Renaming the ATI A12 cards to the HD46XX series would make sense and would follow in line with Nvidia making the performance jump of the 8600GT to the 9600GT and making it their NEW standard for a midrange card.


From that perspective it makes sense, but from their own internal perspective it doesn't.
However I agree, most people will look at the cards the same way they look at the GF9600 and think that since the AMD number didn't change it must obviously be less 'modern' because it still uses the same numbers. But those would be like the tools who bought FX5200s to replace their GF4ti cards, and those who bought X1300s to replace their X800s.

Quote:
I bet that is what is going to happen. That would explain how A12 cards and the R700 cards would be released all with in the same time frame of May. It would be the hard launch of the ATI Radeon 4XXX series.

It does make sense from a marketing perspective and I agree it's likely to happen, it just negates any silly notion of this whole numbers versus suffixes thing they went through last year.
[/quotemsg]
March 9, 2008 11:15:03 AM

There are some details of the new HD 4000 Series.

(HD 4870 X2, HD 4870, HD 4850, HD 4670, HD 4650, HD 4470, HD 4450)

The HD 4870 X2 will be four times faster than the HD 3870 watching the FLOPS.

http://mygpu.info/newshd4000.htm


xkm1948 said:
BREAKING NEWS! RV770 IS ON ITS WAY!!


1. The core speed of RV770 is higher than RV670(3870), however, it has not reached 1000MHz yet.
2. The memory that this baby gonna use will be GDDR5
3. Die size of RV770 is 250 mm^2
4. Both US Sharders and TMU units will be as twice as RV670's. Perherps even more.
5. It will lanuch in May.


Sounds really exicting, huh? :D 

March 9, 2008 9:44:52 PM

amd_fanboi said:


any word on if these cards can Xfire with the current (and A12) gpus? i think not...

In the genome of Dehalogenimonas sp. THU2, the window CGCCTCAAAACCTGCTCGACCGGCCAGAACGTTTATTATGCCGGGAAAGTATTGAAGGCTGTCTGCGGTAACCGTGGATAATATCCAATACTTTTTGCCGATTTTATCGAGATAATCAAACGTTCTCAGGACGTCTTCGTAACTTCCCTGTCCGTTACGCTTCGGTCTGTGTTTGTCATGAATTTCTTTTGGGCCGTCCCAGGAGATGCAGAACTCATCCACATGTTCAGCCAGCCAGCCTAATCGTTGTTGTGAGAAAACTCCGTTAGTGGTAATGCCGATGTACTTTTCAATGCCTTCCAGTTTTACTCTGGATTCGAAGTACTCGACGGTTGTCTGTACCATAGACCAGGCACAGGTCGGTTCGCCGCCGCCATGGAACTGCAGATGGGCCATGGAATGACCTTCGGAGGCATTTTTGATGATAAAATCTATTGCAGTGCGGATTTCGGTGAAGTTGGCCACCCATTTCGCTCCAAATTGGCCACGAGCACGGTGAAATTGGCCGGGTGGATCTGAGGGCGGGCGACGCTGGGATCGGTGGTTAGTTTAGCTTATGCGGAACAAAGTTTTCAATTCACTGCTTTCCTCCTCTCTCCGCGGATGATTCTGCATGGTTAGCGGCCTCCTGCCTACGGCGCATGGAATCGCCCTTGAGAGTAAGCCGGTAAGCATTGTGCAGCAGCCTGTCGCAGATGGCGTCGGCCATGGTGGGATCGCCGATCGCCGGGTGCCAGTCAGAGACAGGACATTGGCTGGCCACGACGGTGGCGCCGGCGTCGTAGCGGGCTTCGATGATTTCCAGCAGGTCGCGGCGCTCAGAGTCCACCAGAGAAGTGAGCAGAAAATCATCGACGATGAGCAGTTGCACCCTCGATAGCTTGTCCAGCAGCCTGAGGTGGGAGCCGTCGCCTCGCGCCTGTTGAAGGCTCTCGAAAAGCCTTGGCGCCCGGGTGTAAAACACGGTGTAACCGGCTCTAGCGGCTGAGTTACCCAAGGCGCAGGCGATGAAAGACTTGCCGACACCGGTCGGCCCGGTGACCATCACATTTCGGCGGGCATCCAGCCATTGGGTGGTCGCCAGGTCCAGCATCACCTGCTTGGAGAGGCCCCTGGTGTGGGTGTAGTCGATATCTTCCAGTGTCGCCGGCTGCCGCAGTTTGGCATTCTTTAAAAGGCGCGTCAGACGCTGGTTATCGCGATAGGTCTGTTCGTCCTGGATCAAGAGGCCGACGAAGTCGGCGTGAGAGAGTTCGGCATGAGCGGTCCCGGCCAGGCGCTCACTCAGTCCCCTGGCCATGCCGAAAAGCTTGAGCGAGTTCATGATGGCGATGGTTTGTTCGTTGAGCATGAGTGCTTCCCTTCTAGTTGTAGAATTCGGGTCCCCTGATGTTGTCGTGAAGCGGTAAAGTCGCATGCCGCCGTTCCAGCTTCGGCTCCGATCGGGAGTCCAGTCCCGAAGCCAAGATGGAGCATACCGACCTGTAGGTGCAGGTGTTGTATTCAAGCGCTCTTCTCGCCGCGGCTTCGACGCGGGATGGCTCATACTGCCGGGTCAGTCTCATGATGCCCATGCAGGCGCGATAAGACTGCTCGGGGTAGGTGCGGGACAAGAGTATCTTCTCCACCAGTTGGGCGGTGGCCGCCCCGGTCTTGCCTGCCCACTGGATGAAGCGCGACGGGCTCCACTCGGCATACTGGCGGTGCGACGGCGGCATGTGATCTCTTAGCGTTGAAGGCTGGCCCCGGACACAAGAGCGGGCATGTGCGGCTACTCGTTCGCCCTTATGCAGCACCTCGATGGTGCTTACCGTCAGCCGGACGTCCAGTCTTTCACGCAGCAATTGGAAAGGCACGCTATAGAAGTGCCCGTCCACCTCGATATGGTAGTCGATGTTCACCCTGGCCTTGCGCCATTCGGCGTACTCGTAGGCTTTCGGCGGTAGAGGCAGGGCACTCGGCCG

Yeah that is a filthy rumor that is snowballing throughout the forums. So far, xfirex has been only announced for RV670 and RV680 chips. Given the trend, it looks like it is between the same GPUs and wont translate into RV670 / RV770 xfire-ing.

However, that is just my assumption, but... I think it is better to assume no xfirex than something that hasn't been announced yet.

March 9, 2008 10:03:27 PM

What exactly is the A12 revision going to change? I was under the impression that GPU revisions were similar to CPU steppings, and don't really bring anything new to the table in terms of added functionality. Just lower heat/power consumption and higher clocks right?
March 10, 2008 2:47:20 PM

higher clocks = better performance, which means, for HD3870, better performance against the 8800gt and 9600GT
March 10, 2008 3:56:59 PM

amd_fanboi said:
higher clocks = better performance

Thanks for clearing that up :ange: 
a b } Memory
March 11, 2008 3:42:45 PM

waassy said:
There are some details of the new HD 4000 Series.

(HD 4870 X2, HD 4870, HD 4850, HD 4670, HD 4650, HD 4470, HD 4450)

The HD 4870 X2 will be four times faster than the HD 3870 watching the FLOPS.